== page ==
The Importance of Gut Health on Training Performance
While I do personally pay close attention (well… most of the time) to the dietary side of training, it is something I rarely write about in depth. This, for the most part, is due to be my preference (and passion) being further on the training side of the spectrum than the dietary side of the spectrum.
But despite that, I do think that providing good quality dietary advice is essential to both assisting people on an individual basis, and trying to break through the misinformation that (unfortunately) runs rampant within the online health and fitness industry.
This is s why I got quite excited when the guys over at Nutrishatives offered to write a guest post on the importance of gut health on training performance - an opportunity I obviously jumped at.
With that in mind, the following guest post will be looking at how the health of our gut can impact our ability to train, and the effectiveness of that training.
So let's get to it.
The Importance of Gut Health on Training Performance
Many of us who have an interest in our physical fitness, often also pay close attention to our diet. With this comes an understanding of what food we should and shouldn't eat (well, most of the time), how much of each macronutrient we need to consume, often coupled with a basic understanding of nutrient timing.
But something that is less frequently discussed within the training world is gut health, and how it can impact our ability to train and recover.
Interestingly, there has been a host of recent research to suggest that (while what we eat is indeed important) the health of our gut and digestive system may actually have an even greater impact on our continued improvement than diet alone.
With this in mind, having a healthy gut can greatly impact our ability to train and recover effectively through three primary mechanisms:
- Improve the ability to absorb nutrients from the food we eat, leading to much more efficient recovery processes.
- Boost the function of the immune system, ensuring that we can train on a consistent basis without any interruption.
- Maintain optimum hormone levels, leading to improved appetite regulation and energy usage (and ultimately making us leaner as a result).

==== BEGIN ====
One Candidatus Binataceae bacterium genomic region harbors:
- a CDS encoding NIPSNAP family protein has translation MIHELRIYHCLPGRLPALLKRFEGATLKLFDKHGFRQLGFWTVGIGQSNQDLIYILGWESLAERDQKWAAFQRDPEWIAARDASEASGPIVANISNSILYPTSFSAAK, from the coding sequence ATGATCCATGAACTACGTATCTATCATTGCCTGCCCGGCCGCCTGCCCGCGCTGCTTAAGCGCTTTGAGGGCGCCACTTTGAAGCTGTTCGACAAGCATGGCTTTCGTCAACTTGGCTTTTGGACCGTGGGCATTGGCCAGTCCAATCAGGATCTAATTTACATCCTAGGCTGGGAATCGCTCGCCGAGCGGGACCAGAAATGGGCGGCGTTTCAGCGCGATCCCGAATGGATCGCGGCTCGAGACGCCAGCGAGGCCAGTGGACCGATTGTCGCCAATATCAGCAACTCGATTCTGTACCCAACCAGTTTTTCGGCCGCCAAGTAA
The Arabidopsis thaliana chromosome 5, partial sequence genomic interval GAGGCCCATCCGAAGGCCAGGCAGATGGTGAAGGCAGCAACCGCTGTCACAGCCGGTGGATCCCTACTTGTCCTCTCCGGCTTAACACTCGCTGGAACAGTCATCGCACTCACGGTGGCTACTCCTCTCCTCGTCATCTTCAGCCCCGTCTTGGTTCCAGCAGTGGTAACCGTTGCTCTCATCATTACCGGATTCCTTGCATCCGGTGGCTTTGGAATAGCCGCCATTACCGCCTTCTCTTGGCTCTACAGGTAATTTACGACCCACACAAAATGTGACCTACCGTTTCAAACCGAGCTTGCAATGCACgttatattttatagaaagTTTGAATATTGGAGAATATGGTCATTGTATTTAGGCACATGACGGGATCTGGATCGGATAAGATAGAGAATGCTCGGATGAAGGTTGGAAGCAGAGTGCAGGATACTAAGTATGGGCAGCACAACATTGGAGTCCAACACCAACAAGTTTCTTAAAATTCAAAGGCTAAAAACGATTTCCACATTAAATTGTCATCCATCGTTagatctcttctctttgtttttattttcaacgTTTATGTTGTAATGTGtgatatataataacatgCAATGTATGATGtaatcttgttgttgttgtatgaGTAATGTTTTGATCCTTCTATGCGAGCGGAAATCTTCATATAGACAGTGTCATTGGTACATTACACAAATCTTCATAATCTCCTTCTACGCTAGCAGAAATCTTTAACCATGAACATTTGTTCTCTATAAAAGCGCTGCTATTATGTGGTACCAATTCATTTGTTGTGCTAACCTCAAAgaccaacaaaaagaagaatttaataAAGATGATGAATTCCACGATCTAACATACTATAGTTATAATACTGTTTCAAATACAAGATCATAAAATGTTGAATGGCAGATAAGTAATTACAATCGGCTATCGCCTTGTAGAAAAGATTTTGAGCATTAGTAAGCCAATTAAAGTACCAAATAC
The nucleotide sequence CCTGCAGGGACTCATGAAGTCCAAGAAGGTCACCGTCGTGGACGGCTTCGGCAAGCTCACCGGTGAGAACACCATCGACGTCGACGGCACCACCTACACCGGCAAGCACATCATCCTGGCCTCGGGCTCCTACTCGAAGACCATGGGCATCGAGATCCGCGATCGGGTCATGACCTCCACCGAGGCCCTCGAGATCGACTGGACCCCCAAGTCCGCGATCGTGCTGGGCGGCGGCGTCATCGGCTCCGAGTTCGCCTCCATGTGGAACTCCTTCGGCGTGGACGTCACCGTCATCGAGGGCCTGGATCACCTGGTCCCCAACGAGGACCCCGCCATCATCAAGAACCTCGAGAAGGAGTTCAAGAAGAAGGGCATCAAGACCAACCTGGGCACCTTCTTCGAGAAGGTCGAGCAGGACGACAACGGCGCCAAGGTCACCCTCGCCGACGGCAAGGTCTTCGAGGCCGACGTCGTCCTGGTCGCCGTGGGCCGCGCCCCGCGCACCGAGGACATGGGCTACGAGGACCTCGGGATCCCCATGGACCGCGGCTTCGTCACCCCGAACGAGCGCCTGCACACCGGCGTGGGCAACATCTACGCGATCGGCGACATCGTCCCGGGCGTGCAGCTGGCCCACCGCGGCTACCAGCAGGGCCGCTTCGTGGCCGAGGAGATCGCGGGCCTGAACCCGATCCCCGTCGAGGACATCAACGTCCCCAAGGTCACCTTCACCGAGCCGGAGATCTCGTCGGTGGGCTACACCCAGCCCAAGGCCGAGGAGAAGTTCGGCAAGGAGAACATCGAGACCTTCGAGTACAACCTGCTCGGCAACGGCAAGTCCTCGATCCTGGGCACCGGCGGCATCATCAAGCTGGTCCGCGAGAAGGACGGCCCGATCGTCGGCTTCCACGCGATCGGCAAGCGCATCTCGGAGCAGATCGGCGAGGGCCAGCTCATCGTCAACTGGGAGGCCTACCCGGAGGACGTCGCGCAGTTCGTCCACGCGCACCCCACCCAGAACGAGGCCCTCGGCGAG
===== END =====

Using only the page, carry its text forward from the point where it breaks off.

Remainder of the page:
The human gut contains approximately 2kg (around 4 pounds) of bacteria at any one time. Individually, these bacteria are known as micriobiota, while the many microbiota found in the gut are collectively described as the microbiome.
The bacteria that make up the microbiome can simply be described as either good bacteria or bad bacteria. Taking this into consideration, good bacteria essentially promote the healthy function of the gut, while bad bacteria impede it.
Interestingly, maintaining healthy gut function can have a positive impact on many of the body's other physiological systems, including both the cardiovascular system and the immune system.
As such, having adequate good bacteria within the gut can pay huge dividends when it comes to our performance and training based goals.
Gut Health Improves Our Recovery
Good gut bacteria have been shown to produce enzymes that breakdown complex carbohydrates and proteins into smaller molecules (glucose and amino acids, respectively). These smaller molecules are much more readily absorbed into the body than their much larger counterparts, and can therefore be used immediately in many of the body’s essential processes.
From an exercise perspective, this means that having a healthy gut can greatly speed up the body's ability to absorb and shuttle both amino acids and glucose molecules to the muscle tissue. This greatly enhances the body's ability to repair damaged muscle tissue and replenish glycogen stores, both of which are essential to efficient recovery.
Gut Health Can Stop Us Getting Sick
Many don't realize that in conjunction with their impact on the digestive processes, bacteria of the gut also act as one of the body's most integral lines of defense. The food we eat often contains trace amounts of harmful bacteria (something that, unfortunately, cannot be avoided). If left to its own devices, this bacteria can physically damage the intestinal lining of the digestive system, causing it to become porous (leading to a condition known as leaky gut)
In this scenario, foreign and undigested matter transfer easily across the intestinal wall and into the bloodstream. This leads to potential infection and illness, combined with a substantial increase in systemic inflammation. Both of these factors also lead to a huge drop in immune system function.